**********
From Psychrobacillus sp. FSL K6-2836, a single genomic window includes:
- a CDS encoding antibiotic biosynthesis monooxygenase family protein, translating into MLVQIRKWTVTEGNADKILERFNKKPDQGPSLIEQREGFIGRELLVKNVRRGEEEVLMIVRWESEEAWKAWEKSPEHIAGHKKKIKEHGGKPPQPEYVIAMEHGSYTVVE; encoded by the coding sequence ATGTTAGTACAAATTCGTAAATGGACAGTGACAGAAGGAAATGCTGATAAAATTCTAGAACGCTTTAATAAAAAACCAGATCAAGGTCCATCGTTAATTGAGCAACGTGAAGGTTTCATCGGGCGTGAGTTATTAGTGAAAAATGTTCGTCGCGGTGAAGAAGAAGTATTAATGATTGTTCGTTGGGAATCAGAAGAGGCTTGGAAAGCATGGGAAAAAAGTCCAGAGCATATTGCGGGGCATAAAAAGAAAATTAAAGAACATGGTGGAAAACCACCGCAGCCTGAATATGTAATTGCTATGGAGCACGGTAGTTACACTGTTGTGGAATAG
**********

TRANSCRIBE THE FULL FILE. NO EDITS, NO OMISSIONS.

From Psychrobacillus sp. FSL K6-2836, a single genomic window includes:
- a CDS encoding antibiotic biosynthesis monooxygenase family protein, translating into MLVQIRKWTVTEGNADKILERFNKKPDQGPSLIEQREGFIGRELLVKNVRRGEEEVLMIVRWESEEAWKAWEKSPEHIAGHKKKIKEHGGKPPQPEYVIAMEHGSYTVVE; encoded by the coding sequence ATGTTAGTACAAATTCGTAAATGGACAGTGACAGAAGGAAATGCTGATAAAATTCTAGAACGCTTTAATAAAAAACCAGATCAAGGTCCATCGTTAATTGAGCAACGTGAAGGTTTCATCGGGCGTGAGTTATTAGTGAAAAATGTTCGTCGCGGTGAAGAAGAAGTATTAATGATTGTTCGTTGGGAATCAGAAGAGGCTTGGAAAGCATGGGAAAAAAGTCCAGAGCATATTGCGGGGCATAAAAAGAAAATTAAAGAACATGGTGGAAAACCACCGCAGCCTGAATATGTAATTGCTATGGAGCACGGTAGTTACACTGTTGTGGAATAG